The most exclusive club in New York isn’t guarded with a velvet rope, instead, members are given a key to the high iron gates and it’s only with proof of address that one is allowed access. Ever since 1832, when landowner Samuel Ruggles first pled his case to the New York City government to grant him permission to turn a muddy creak into high income housing, has Gramercy Park been a club that few have been admitted to but many covet. Julia Roberts, Victor Herbert, John Steinbeck, Thomas Edison, John Barrymore and Stanford White are just some of the many acclaimed individuals past and present who owned a key to this private park. And don’t even think of begging your way in, all residents adhere to the strict code that does not allow interlopers into the only private park in New York City.
Gramercy Park took over a decade to landscape, digging out the creek which ran through the property. The lots surrounding the park were sold to some of America’s most powerful men who in turn, hired some of the world’s most renowned architects to help them build their dream homes. These first residents include architect Stanford White, who redesigned many Gramercy Park interiors; Richard Morris Hunt, architect of the Metropolitan Museum; Cyrus Field, who laid the first transatlantic cable; inventor Peter Cooper, who earned a fortune on the B&O railroad and later built Cooper Union; authors Edith Wharton, Herman Melville, Stephen Crane, Nathanael West and O. Henry; composers Victor Herbert and Antonin Dvorák; and the 19th century’s most acclaimed actor, Edwin Booth. Along with Mark Twain and Stanford White, Booth formed the Players Club, purchasing 16 Gramercy Park in 1888 for $75,000, which White remodeled into a clubhouse. It was Booth’s home for the final five years of his life, and remains one of Gramercy Park’s highlights.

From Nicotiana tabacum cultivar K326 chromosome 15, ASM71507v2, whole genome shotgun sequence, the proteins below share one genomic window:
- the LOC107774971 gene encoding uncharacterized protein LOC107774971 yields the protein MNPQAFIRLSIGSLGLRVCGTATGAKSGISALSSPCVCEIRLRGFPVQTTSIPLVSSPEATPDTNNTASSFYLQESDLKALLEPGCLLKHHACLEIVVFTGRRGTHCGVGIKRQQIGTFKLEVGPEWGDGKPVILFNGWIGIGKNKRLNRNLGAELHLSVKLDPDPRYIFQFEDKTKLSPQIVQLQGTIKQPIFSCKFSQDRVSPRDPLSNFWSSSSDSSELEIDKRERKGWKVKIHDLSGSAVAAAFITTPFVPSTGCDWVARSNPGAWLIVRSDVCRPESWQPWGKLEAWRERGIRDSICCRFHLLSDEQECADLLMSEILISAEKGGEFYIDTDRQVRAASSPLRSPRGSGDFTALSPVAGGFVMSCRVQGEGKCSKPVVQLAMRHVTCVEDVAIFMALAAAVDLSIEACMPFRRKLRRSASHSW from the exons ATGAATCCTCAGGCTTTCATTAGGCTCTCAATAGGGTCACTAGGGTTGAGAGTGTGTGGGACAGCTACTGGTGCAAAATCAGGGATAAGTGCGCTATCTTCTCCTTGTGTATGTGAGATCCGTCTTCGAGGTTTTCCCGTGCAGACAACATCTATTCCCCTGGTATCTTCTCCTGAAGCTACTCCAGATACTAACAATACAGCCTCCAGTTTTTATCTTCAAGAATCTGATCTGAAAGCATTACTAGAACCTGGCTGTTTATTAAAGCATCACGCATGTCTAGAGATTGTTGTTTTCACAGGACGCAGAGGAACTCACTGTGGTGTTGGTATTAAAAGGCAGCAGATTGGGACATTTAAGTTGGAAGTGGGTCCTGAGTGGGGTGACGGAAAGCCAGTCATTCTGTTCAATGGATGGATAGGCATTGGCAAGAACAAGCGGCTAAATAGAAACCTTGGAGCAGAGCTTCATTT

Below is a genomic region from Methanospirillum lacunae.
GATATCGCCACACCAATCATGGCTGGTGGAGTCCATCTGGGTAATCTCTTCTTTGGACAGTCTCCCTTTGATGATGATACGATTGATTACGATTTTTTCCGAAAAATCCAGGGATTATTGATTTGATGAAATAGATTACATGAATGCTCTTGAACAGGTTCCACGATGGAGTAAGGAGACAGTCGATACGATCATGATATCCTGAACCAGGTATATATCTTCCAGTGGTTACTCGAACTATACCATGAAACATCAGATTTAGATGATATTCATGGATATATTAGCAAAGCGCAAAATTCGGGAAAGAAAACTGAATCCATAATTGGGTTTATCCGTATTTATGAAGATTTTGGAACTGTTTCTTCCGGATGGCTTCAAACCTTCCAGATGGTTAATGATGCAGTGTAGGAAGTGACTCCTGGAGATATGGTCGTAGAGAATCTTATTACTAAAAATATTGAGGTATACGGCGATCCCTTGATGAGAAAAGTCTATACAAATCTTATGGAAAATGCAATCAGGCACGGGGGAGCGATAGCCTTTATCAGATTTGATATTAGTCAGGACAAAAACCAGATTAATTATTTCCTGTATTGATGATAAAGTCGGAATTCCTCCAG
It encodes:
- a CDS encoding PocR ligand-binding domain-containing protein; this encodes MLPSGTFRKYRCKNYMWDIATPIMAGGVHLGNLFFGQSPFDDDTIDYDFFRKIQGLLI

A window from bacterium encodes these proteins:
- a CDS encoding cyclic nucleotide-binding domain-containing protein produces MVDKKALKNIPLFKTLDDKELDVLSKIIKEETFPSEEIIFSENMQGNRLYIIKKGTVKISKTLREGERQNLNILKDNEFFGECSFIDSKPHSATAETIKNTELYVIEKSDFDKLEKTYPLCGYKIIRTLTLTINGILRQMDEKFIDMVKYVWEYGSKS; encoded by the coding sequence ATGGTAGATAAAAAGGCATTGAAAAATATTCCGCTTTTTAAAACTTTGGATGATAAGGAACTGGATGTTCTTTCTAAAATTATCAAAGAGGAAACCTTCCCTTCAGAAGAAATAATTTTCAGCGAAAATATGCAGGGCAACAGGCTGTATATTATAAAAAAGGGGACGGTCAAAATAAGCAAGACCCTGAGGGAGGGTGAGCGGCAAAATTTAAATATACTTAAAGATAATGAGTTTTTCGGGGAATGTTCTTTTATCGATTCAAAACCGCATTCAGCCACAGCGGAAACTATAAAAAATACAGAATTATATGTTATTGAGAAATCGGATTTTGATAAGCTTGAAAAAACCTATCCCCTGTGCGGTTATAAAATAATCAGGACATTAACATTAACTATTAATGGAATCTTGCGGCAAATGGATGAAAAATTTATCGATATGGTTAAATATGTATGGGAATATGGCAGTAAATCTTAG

James Renwick, famed for his design of St. Patrick’s Cathedral, designed the Calvary Church on the north side of the park and Calvert Vaux, co-designer of Central Park, built an opulent house at 15 Gramercy Park for Samuel Tilden, who lost the Presidential election in 1876 by one Electoral College vote. To this day, that mansion is one of the most famous buildings on the square, and is now the National Arts Club. The interiors of the club can be seen in Martin Scorsese’s film The Age of Innocence starring Daniel Day-Lewis and Winona Ryder and past members have included artists Frederick Remington and Robert Henri, and presidents Theodore Roosevelt and Woodrow Wilson.